Under 21 CFR 314.101(d), the agency may refuse to file or receive an application that is incomplete. Failure to include a financial certification or disclosure statement, as required by amended Secs. 314.50(l) and 314.94(a)(13), would give the agency grounds to refuse to file or receive the application. Similarly, amended Sec. 314.60(a) gives the agency authority to refuse to accept any amendment to an unapproved application when that amendment contains new clinical data from an unreported study and does not include a financial certification or disclosure statement. These provisions incorporate the requirement for a financial certification or disclosure statement found in new part 54. In some situations, a certification or disclosure statement is not required under new part 54, and thus the agency would not refuse to file or receive the application, or refuse to accept the amendment for failure to include the statement. For example, new Sec. 54.4(c) in this final rule. FDA recognizes that it would not refuse to file an application that contains a certification from the applicant stating that it was not possible to obtain the information required for certification and disclosure and the reason, e.g., if a covered study were concluded prior to the requirement for a study sponsor to obtain this information from investigators and the investigators could not be reached or were unwilling to provide the information voluntarily.

FDA is amending 21 CFR 314.200 and 314.300 to require any person who submits clinical data as part of the hearing process for refusals to approve and for withdrawals of approvals for NDA's, abbreviated antibiotic drug applications, or ANDA's, or the hearing process for issuing, amending, and withdrawing antibiotic regulations, to submit a certification or disclosure statement.

Amendments to 21 CFR 320.36 require similar reporting and recordkeeping for certification and disclosure statements accompanying bioequivalence studies as would be required under part 312.

Amendments to 21 CFR 330.10 require certification or disclosure statements to accompany clinical data submitted as part of the over- the-counter drug monograph process.

B. Amendments to Regulations for Biologicals

FDA is amending the regulations at 21 CFR 601.2(a) governing the filing of applications for product licenses to require the inclusion of certification or disclosure statements, or both, as required in new part 54.

C. Amendments to Regulations for Medical Devices

FDA is adding a new paragraph to 21 CFR 807.87 to require the inclusion of certification or disclosure statements, or both, in a premarket notification submission. A paragraph is added to Sec. 807.100 to allow FDA to withhold a decision on a premarket notification submission until certification or disclosure statements are submitted to FDA as required under new part 54.

FDA is amending 21 CFR 807.31 to require that certification and disclosure statements be retained at the establishment maintaining the historical file. Section 812.110 is amended to require clinical investigators to provide sponsors with sufficient accurate financial information (see 812.110) for the preparation of certification or disclosure statements.

FDA is amending Sec. 812.43(c), which applies to the selection of monitors and investigators, to require sponsors to obtain financial information from clinical investigators. Although not identified in the proposed rule as a conforming amendment to the device regulations, this revision is consistent with the requirement in Sec. 812.110(d) that investigators provide financial information to sponsors to obtain the information. This amendment provides for sponsors to acquire financial information from clinical investigators before starting clinical investigations. This will enable the sponsor (and any future applicant) to discover potential bias on the part of the investigator before the investigation begins and permit the sponsor to consult with FDA on management of the situation. This conforming amendment parallels the drug conforming amendment in Sec. 312.53(c).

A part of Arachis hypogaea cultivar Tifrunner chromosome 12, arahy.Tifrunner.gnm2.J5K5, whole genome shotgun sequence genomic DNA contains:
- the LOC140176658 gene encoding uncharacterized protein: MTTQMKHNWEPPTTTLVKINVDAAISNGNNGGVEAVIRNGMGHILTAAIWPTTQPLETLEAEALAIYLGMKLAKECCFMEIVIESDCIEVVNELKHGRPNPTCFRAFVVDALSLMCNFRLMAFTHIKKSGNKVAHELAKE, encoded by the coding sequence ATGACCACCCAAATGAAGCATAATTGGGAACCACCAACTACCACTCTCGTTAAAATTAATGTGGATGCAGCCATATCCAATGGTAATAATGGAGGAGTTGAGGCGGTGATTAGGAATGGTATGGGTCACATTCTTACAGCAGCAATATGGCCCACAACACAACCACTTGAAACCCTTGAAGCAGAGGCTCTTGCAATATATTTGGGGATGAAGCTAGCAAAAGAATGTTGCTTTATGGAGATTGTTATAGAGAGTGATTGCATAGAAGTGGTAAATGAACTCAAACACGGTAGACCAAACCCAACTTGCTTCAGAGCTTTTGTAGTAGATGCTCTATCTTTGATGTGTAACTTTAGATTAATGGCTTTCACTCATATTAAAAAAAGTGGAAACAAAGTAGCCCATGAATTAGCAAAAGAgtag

FDA is amending Sec. 812.140(b)(3) to require sponsors to maintain records on financial interests and arrangements of investigators and investigators' immediate families as required in new part 54. This conforming amendment is consistent with the recordkeeping requirements in new part 54.

FDA is amending 21 CFR 814.20 to require the inclusion of certification or disclosure statements in premarket approval applications. The agency is also amending 21 CFR 814.42 to provide that the agency may refuse to file an application or amendments that contain clinical data unless certifications or disclosure statements are included as required by new part 54.

FDA is amending 21 CFR 814.112 to require applicants of humanitarian device exemption (HDE) applications to submit certification or disclosure statements. The regulation on HDE's was issued after publication of the financial disclosure proposal. This amendment is consistent with the other conforming amendments requiring financial disclosure information for premarket approval applications. Because supporting data are needed in a reclassification petition to satisfy the requirements of a determination of safety and effectiveness of a device, FDA is amending 21 CFR 860.123 to require any sponsor who submits clinical data as part of a reclassification petition to include certification or disclosure statements, or both, as required by new part 54.

IV. Summary of Changes

FDA has made the following changes in the final rule in response to comments received on the proposed rule as discussed previously in this preamble and to clarify the intent of the regulation: